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​Xi's Russia visit addresses challenges to recover economy: Expert

“The timing of Xi’s trip to Russia is important. Ukraine’s economy has been seriously damaged while the banking system of Russia has met severe challenges due to the Ukraine conflict. The conflict has also disrupted the economy of other European countries. People are in dire need of a solution to the crisis,” said Wu Fei, a senior research fellow of the Center for China and Globalization and professor of Jinan University, in an interview with GDToday on March 21.

According to China's Ministry of Foreign Affairs, Chinese President Xi Jinping paid a state visit to Russia from March 20 to 22, at the invitation of Russian President Vladimir Putin. It was Xi’s first visit to Moscow after a lapse of over three years, and also his first overseas trip and state visit to Russia after his reelection as President of China.

During Xi’s trip, the Russian side noted it welcomes the constructive proposals set forth in China’s Position on the Political Settlement of the Ukraine Crisis, and reaffirmed its commitment to the resumption of peace talks as soon as possible.

“Based on China’s peace plan, Ukraine and Russia can resolve the conflict on their own,” Wu elaborated.

In addition to the Ukraine Crisis, Wu noted one of the key focuses of Xi’s trip is to strengthen the economic ties between China and Russia.

“The two sides will make further efforts to synergize the Belt and Road Initiative and the Eurasian Economic Union, especially in the banking sector. They will tackle the challenges in the settlement of cross-border trade through roubles and yuan,” Wu said.

Wu also noted that the economic cooperation between China and Russia is comprehensive, covering multiple files such as trade, investment, energy, space, and cross-border transportation and logistics.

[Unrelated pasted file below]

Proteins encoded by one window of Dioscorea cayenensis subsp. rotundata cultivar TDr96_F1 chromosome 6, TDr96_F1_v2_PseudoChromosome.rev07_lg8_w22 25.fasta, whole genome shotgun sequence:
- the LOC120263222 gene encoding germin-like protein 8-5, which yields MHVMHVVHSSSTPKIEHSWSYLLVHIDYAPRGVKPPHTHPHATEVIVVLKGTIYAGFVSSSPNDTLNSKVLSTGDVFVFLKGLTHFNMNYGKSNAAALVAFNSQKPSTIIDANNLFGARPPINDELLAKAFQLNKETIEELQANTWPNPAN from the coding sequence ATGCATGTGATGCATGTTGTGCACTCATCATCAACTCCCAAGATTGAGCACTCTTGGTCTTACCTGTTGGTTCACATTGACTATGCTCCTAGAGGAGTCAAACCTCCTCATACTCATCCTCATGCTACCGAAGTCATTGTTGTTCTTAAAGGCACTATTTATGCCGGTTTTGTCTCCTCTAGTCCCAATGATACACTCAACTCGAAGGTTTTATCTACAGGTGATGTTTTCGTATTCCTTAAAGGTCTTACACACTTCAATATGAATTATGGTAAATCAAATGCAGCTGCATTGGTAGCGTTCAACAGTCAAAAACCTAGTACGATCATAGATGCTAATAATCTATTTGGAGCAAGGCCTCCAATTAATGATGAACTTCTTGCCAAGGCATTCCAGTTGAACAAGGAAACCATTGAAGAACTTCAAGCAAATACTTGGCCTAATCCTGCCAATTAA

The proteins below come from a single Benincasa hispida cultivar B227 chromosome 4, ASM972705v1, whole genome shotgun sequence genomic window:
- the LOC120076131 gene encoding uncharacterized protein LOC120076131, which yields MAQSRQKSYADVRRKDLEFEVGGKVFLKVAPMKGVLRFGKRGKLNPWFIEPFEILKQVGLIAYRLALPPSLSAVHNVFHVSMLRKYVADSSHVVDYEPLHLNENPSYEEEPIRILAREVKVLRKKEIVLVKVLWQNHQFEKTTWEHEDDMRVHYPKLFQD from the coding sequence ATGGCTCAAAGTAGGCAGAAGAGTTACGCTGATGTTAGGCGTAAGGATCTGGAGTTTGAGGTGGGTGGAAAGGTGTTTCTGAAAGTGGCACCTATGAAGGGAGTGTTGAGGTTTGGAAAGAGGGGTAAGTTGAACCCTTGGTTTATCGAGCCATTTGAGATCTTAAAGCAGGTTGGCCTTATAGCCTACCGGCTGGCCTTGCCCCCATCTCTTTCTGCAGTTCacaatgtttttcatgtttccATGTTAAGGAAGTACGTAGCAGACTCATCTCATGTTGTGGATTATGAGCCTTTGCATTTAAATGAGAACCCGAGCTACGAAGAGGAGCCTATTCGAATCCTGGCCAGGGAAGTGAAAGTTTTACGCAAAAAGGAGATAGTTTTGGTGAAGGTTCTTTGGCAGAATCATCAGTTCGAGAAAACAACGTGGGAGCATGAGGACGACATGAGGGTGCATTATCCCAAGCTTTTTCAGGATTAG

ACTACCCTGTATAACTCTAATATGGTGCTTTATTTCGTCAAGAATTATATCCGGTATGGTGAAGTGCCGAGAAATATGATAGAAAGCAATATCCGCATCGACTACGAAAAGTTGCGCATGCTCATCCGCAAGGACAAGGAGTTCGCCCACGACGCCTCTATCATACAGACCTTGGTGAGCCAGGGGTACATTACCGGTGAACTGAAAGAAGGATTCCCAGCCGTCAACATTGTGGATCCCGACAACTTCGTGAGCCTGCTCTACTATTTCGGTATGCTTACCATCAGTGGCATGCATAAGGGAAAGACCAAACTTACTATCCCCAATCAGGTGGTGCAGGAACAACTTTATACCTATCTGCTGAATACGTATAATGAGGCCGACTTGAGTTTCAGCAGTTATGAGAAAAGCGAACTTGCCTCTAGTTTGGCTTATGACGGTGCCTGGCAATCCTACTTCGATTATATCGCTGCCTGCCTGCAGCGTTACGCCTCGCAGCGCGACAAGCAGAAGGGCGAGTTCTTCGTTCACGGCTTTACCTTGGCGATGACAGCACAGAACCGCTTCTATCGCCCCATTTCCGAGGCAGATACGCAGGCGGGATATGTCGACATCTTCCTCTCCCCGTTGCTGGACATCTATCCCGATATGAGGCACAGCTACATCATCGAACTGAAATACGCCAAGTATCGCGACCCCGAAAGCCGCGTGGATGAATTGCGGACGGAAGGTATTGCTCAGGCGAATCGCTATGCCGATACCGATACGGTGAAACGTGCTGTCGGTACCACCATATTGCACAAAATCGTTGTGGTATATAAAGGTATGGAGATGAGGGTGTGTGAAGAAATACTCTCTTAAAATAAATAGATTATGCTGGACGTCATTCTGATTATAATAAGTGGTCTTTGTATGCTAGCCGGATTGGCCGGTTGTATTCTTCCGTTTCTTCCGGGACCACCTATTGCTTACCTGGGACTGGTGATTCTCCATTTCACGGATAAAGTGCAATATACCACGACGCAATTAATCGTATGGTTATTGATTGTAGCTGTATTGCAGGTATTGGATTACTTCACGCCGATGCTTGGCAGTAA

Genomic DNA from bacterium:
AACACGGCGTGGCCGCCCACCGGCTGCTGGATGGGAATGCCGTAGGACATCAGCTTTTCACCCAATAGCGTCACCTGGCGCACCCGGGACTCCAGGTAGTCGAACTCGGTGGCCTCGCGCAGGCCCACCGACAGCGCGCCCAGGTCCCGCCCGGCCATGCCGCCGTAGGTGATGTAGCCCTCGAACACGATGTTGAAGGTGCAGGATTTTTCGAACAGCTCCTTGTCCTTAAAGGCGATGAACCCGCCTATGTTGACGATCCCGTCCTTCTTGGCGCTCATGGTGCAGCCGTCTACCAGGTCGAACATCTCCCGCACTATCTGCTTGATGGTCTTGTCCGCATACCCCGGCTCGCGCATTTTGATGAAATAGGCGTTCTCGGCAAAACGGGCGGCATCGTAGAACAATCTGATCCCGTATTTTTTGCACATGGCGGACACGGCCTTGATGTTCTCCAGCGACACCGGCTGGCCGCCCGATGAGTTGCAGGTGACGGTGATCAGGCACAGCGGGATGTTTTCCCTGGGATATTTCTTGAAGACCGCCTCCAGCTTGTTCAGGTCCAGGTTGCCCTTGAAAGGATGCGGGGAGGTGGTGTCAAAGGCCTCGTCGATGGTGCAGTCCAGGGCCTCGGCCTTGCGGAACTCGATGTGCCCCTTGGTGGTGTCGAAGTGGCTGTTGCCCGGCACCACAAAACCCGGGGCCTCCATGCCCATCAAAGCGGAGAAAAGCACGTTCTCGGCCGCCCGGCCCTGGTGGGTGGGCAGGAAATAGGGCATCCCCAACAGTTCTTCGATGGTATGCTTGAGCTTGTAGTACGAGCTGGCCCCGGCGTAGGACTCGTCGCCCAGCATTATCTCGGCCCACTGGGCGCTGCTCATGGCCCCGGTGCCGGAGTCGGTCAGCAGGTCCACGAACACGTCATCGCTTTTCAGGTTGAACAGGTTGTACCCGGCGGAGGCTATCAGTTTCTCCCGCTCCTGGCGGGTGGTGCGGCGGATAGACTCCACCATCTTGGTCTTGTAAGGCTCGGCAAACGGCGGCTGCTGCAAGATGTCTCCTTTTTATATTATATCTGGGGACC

He took South China’s Guangdong province as an example, saying, “Cars imported from Guangdong are very popular in Moscow, and Russian people can easily buy quality products from Guangdong online.”

Wu furthered, “Moreover, Guangzhou, the capital city of Guangdong, is one of Russians’ favorite travel destination. Before the COVID-19 pandemic, there are four flights traveling between Guangzhou and Moscow every day.”

“In 1996, when China and Russia set the trade target of 20 billion USD, it is hard to believe we can fulfill the goal because the trade volume at that time was only 6.85 billion USD. Now, the bilateral trade is about to reach 200 billion USD,” Wu said.

“The close economic ties between the two countries are not at the behest of the governments but rather in response to the needs of people and economic development,” he noted.

Reporter | Lydia Liu

Video editor | Zoey

Video script | Lydia Liu, Yao Jingsen (intern)

Graphic designer | Lu Lu

Editor | Wing, Steven, Jasmine, Jerry

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